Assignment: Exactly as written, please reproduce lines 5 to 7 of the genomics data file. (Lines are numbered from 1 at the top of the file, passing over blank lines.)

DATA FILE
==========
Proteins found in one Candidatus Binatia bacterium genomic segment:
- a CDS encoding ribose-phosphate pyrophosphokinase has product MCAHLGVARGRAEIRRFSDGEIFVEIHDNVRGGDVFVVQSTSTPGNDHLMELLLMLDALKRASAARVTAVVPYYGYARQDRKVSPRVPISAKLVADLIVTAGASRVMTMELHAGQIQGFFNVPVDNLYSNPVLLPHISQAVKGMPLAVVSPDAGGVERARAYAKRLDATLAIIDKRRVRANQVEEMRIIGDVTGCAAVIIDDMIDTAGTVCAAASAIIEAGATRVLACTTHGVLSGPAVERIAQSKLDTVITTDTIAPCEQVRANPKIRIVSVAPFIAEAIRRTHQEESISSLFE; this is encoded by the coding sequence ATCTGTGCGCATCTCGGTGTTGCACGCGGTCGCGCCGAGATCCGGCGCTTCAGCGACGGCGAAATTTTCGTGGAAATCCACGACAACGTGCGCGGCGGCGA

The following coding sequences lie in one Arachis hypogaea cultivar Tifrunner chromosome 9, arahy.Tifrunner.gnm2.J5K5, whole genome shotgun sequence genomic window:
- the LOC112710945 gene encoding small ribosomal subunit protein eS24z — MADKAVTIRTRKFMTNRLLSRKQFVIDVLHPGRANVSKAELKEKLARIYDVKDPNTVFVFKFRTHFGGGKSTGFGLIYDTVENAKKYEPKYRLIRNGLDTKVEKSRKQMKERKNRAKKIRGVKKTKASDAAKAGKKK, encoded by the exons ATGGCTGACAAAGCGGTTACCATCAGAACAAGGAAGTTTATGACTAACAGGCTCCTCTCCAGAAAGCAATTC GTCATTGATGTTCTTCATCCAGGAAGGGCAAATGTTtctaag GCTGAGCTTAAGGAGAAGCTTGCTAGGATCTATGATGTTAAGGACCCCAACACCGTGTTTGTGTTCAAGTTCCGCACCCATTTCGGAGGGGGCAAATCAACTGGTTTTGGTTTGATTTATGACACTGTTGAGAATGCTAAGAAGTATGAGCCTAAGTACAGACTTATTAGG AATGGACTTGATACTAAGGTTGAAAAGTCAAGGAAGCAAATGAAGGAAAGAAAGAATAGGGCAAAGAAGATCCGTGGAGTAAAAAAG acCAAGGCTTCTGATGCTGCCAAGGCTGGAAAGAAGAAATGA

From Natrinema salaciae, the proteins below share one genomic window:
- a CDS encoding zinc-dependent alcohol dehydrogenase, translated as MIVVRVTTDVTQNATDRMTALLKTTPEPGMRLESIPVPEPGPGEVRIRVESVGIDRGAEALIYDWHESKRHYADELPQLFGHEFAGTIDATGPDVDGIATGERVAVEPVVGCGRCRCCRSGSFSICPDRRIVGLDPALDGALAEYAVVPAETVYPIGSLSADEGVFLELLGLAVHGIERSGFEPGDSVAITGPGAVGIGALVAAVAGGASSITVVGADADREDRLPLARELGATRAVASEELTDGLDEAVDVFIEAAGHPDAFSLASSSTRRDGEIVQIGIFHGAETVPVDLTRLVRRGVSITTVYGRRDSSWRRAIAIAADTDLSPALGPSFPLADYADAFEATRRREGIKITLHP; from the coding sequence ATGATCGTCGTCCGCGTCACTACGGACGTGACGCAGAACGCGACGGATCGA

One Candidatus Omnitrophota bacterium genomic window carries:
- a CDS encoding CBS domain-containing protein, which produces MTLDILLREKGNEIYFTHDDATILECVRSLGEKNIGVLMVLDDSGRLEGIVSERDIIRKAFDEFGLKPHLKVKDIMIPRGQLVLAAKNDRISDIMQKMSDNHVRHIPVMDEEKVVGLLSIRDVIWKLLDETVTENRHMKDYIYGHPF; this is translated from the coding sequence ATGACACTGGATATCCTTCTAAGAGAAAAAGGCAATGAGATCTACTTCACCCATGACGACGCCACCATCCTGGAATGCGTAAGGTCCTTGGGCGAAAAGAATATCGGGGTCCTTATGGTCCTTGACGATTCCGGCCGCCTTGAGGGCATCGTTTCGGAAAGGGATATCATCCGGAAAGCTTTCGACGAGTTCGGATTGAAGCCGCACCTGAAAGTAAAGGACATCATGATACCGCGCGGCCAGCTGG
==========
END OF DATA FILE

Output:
From Natrinema salaciae, the proteins below share one genomic window:
- a CDS encoding zinc-dependent alcohol dehydrogenase, translated as MIVVRVTTDVTQNATDRMTALLKTTPEPGMRLESIPVPEPGPGEVRIRVESVGIDRGAEALIYDWHESKRHYADELPQLFGHEFAGTIDATGPDVDGIATGERVAVEPVVGCGRCRCCRSGSFSICPDRRIVGLDPALDGALAEYAVVPAETVYPIGSLSADEGVFLELLGLAVHGIERSGFEPGDSVAITGPGAVGIGALVAAVAGGASSITVVGADADREDRLPLARELGATRAVASEELTDGLDEAVDVFIEAAGHPDAFSLASSSTRRDGEIVQIGIFHGAETVPVDLTRLVRRGVSITTVYGRRDSSWRRAIAIAADTDLSPALGPSFPLADYADAFEATRRREGIKITLHP; from the coding sequence ATGATCGTCGTCCGCGTCACTACGGACGTGACGCAGAACGCGACGGATCGA

One Candidatus Omnitrophota bacterium genomic window carries: